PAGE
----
At the Church of the Holy Family, four women take places at the altar together.
It is called the Church of the Holy Family, and this is most evident at Christmas. The pews are jammed with families—some broken, some evolving, some dearly remembered. At the top of the center aisle, Mary and Joseph are up to their knees in poinsettias with just a small parting of the red sea for the babe between them. His small arms are lifted, his hands open. His parents are bent in adoration.
Four women appear next to the altar: two from the pews, two from scripture.
These women are breaking down walls in more ways than one.
They crowd together in the narrow kitchen—septuagenarians and octogenarians, Millennials and Generation Zs—preparing lunch for guests in an El Paso house of hospitality known as Casa Vides. The three Irish Catholic sisters and four lay volunteers currently cohabitating in this old, two-story building share one mission: to serve immigrant families. Yet every morning they gather upstairs in the cramped dwelling for reflection, regardless of their religious affiliation, as Christians, non-Christians, and “Nones” alike.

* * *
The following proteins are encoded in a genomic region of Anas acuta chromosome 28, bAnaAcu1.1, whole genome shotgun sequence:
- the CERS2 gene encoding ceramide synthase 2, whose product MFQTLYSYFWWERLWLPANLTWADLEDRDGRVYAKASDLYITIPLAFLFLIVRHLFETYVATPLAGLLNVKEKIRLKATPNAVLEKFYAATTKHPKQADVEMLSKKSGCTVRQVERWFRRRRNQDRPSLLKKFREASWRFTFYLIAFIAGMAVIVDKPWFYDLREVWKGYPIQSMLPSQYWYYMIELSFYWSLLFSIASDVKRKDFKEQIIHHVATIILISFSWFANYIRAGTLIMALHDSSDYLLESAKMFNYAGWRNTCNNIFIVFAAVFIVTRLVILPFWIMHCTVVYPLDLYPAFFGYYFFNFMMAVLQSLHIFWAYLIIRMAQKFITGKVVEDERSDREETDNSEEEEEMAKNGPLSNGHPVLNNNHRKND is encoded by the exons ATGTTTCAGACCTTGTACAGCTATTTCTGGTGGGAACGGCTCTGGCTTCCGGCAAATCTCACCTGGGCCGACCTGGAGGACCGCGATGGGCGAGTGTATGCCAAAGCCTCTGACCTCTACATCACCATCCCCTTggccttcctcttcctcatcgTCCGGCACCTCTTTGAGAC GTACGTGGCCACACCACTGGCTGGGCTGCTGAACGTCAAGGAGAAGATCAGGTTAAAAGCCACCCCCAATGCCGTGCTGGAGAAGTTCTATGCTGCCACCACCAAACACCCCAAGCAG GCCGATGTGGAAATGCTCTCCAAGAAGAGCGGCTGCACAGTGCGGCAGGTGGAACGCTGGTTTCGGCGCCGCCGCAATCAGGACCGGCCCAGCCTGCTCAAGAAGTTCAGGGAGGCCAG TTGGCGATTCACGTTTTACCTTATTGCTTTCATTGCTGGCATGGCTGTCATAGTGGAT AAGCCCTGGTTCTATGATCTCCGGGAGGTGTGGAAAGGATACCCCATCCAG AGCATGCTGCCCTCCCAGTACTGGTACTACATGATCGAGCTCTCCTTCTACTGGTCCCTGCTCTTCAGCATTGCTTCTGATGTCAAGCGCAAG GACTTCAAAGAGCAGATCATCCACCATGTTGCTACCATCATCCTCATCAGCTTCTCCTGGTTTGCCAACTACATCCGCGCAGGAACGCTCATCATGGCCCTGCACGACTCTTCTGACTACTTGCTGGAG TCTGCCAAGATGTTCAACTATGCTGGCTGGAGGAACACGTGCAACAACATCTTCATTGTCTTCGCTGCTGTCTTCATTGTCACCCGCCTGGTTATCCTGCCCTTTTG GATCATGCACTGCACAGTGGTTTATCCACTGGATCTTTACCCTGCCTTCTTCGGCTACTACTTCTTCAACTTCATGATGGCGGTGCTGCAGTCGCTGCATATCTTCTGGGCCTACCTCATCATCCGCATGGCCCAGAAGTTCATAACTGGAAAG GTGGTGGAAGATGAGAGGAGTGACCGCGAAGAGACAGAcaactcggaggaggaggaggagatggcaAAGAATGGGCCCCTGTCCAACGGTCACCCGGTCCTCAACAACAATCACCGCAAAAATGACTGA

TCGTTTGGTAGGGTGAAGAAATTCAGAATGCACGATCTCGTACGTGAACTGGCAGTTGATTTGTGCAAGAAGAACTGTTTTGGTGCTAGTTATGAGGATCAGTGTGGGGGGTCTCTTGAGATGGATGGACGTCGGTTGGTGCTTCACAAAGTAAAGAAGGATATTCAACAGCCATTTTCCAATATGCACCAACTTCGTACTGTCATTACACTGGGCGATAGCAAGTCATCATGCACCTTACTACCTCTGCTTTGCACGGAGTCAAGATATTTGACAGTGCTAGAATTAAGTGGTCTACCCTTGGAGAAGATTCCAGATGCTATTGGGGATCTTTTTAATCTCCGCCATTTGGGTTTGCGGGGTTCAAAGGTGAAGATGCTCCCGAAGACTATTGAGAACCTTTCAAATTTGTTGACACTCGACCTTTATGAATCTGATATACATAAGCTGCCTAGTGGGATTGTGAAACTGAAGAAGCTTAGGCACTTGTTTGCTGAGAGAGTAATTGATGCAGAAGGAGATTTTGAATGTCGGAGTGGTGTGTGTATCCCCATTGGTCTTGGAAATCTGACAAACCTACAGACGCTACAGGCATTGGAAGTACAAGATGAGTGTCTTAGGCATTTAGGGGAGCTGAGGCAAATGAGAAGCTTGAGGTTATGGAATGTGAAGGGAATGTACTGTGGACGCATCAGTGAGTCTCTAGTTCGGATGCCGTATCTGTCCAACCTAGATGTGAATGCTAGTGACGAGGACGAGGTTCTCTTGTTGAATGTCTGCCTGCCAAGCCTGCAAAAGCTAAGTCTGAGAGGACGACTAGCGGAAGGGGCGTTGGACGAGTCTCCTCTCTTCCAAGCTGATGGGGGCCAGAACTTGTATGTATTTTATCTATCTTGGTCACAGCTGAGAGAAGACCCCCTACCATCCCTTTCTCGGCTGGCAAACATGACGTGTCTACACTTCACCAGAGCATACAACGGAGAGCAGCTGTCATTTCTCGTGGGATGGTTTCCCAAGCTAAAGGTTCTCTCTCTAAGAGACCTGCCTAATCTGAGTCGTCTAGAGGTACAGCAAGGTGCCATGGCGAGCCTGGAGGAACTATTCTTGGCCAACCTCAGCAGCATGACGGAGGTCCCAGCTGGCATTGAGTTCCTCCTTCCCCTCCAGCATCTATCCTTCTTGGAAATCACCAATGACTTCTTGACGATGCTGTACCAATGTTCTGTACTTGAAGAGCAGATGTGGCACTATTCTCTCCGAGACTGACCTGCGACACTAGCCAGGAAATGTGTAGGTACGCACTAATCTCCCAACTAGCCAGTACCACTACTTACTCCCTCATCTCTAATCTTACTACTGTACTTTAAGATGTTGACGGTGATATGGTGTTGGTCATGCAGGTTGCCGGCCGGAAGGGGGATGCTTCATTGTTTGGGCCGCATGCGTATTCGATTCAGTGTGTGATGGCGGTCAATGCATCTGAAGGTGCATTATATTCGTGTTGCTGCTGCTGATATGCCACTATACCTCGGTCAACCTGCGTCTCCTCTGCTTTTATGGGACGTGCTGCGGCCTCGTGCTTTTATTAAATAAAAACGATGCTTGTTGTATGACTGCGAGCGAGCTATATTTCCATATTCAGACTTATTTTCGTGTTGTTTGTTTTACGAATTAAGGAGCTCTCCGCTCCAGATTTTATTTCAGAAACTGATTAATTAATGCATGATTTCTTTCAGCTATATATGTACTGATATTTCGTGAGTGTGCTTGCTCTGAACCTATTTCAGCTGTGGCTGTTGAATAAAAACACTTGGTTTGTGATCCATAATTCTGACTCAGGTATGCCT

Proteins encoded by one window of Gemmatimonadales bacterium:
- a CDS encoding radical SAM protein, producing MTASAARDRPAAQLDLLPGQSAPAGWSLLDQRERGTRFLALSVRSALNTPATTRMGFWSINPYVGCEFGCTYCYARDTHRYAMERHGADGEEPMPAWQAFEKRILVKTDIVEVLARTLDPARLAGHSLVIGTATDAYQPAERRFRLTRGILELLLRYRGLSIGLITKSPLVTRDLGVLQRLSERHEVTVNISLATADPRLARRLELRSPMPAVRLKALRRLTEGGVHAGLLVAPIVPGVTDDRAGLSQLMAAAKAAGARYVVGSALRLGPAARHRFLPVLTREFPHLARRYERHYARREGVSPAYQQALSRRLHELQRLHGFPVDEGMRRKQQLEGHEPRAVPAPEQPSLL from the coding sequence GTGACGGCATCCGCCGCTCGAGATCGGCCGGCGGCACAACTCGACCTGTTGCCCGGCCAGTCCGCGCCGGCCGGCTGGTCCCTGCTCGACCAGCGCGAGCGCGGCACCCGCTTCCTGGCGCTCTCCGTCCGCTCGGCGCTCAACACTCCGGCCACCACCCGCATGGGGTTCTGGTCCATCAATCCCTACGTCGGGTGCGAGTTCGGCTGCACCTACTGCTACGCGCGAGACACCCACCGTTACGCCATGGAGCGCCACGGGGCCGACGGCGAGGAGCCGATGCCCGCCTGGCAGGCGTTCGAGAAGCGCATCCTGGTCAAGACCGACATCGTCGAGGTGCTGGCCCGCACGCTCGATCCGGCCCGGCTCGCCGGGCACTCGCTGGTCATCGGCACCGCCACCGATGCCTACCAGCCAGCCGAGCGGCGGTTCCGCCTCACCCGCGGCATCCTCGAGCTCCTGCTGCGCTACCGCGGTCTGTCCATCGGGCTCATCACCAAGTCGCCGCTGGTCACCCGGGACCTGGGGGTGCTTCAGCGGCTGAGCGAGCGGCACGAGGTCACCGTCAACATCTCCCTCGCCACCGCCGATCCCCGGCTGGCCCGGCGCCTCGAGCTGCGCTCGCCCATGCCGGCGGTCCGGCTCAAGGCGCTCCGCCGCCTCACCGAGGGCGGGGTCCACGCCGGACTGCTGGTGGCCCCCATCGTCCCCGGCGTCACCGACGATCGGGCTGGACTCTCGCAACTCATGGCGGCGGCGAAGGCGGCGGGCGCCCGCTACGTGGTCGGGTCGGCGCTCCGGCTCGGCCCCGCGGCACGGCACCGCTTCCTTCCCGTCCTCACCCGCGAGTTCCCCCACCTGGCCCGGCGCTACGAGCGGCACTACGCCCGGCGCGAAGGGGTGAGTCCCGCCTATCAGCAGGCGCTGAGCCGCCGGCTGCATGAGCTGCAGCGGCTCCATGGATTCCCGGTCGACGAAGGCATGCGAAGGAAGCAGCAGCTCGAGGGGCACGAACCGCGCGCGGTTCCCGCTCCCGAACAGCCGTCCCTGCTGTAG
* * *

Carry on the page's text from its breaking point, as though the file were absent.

For Gen X women, there's a disconnect between expectations and reality.
The explosion of the space shuttle Challenger was a defining moment for my generation. We remember where we were when the shuttle exploded on January 28, 1986, killing all seven crew members. Most of us were watching the launch on live television. I was 9 years old and at home, sick with a January cold, convalescing in my older sister’s bed, which she’d never have allowed had she been home. When something had clearly gone wrong, a “major malfunction” as the announcer had said, I called for my mom.